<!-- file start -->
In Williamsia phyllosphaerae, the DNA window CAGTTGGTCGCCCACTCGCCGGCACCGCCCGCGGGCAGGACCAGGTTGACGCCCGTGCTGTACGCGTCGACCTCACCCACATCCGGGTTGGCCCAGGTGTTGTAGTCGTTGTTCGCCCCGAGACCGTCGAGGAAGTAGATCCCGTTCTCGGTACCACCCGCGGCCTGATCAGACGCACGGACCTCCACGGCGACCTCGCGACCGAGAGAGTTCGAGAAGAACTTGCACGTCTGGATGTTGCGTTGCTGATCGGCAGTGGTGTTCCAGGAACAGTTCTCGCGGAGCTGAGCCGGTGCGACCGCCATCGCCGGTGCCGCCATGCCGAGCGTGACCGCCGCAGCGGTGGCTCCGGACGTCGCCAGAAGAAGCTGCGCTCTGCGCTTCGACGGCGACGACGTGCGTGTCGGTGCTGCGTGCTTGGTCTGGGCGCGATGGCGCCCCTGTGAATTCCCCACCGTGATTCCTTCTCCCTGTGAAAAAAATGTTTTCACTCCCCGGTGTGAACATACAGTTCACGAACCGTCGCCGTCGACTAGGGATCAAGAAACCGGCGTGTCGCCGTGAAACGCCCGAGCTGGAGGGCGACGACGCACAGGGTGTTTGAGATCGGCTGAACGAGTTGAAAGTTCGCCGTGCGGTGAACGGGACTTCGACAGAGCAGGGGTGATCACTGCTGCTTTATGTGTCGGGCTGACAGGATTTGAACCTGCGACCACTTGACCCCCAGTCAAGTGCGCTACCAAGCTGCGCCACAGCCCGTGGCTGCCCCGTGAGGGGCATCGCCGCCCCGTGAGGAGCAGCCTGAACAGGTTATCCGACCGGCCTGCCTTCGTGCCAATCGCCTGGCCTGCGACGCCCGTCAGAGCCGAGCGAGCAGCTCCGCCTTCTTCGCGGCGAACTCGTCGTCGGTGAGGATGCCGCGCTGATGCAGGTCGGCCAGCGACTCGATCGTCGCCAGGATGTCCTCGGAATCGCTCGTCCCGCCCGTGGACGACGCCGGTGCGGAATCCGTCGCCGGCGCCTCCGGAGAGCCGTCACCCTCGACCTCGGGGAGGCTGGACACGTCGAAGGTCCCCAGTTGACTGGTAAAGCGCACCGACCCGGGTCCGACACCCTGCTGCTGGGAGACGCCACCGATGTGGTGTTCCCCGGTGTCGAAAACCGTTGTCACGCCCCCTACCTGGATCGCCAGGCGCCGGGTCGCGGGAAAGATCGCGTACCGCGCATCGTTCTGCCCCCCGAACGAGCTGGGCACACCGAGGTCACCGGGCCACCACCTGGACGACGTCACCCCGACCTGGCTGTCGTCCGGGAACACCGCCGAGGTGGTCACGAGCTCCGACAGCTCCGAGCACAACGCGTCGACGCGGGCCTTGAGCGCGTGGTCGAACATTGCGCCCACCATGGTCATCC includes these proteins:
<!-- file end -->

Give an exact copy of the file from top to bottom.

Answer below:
In Williamsia phyllosphaerae, the DNA window CAGTTGGTCGCCCACTCGCCGGCACCGCCCGCGGGCAGGACCAGGTTGACGCCCGTGCTGTACGCGTCGACCTCACCCACATCCGGGTTGGCCCAGGTGTTGTAGTCGTTGTTCGCCCCGAGACCGTCGAGGAAGTAGATCCCGTTCTCGGTACCACCCGCGGCCTGATCAGACGCACGGACCTCCACGGCGACCTCGCGACCGAGAGAGTTCGAGAAGAACTTGCACGTCTGGATGTTGCGTTGCTGATCGGCAGTGGTGTTCCAGGAACAGTTCTCGCGGAGCTGAGCCGGTGCGACCGCCATCGCCGGTGCCGCCATGCCGAGCGTGACCGCCGCAGCGGTGGCTCCGGACGTCGCCAGAAGAAGCTGCGCTCTGCGCTTCGACGGCGACGACGTGCGTGTCGGTGCTGCGTGCTTGGTCTGGGCGCGATGGCGCCCCTGTGAATTCCCCACCGTGATTCCTTCTCCCTGTGAAAAAAATGTTTTCACTCCCCGGTGTGAACATACAGTTCACGAACCGTCGCCGTCGACTAGGGATCAAGAAACCGGCGTGTCGCCGTGAAACGCCCGAGCTGGAGGGCGACGACGCACAGGGTGTTTGAGATCGGCTGAACGAGTTGAAAGTTCGCCGTGCGGTGAACGGGACTTCGACAGAGCAGGGGTGATCACTGCTGCTTTATGTGTCGGGCTGACAGGATTTGAACCTGCGACCACTTGACCCCCAGTCAAGTGCGCTACCAAGCTGCGCCACAGCCCGTGGCTGCCCCGTGAGGGGCATCGCCGCCCCGTGAGGAGCAGCCTGAACAGGTTATCCGACCGGCCTGCCTTCGTGCCAATCGCCTGGCCTGCGACGCCCGTCAGAGCCGAGCGAGCAGCTCCGCCTTCTTCGCGGCGAACTCGTCGTCGGTGAGGATGCCGCGCTGATGCAGGTCGGCCAGCGACTCGATCGTCGCCAGGATGTCCTCGGAATCGCTCGTCCCGCCCGTGGACGACGCCGGTGCGGAATCCGTCGCCGGCGCCTCCGGAGAGCCGTCACCCTCGACCTCGGGGAGGCTGGACACGTCGAAGGTCCCCAGTTGACTGGTAAAGCGCACCGACCCGGGTCCGACACCCTGCTGCTGGGAGACGCCACCGATGTGGTGTTCCCCGGTGTCGAAAACCGTTGTCACGCCCCCTACCTGGATCGCCAGGCGCCGGGTCGCGGGAAAGATCGCGTACCGCGCATCGTTCTGCCCCCCGAACGAGCTGGGCACACCGAGGTCACCGGGCCACCACCTGGACGACGTCACCCCGACCTGGCTGTCGTCCGGGAACACCGCCGAGGTGGTCACGAGCTCCGACAGCTCCGAGCACAACGCGTCGACGCGGGCCTTGAGCGCGTGGTCGAACATTGCGCCCACCATGGTCATCC includes these proteins: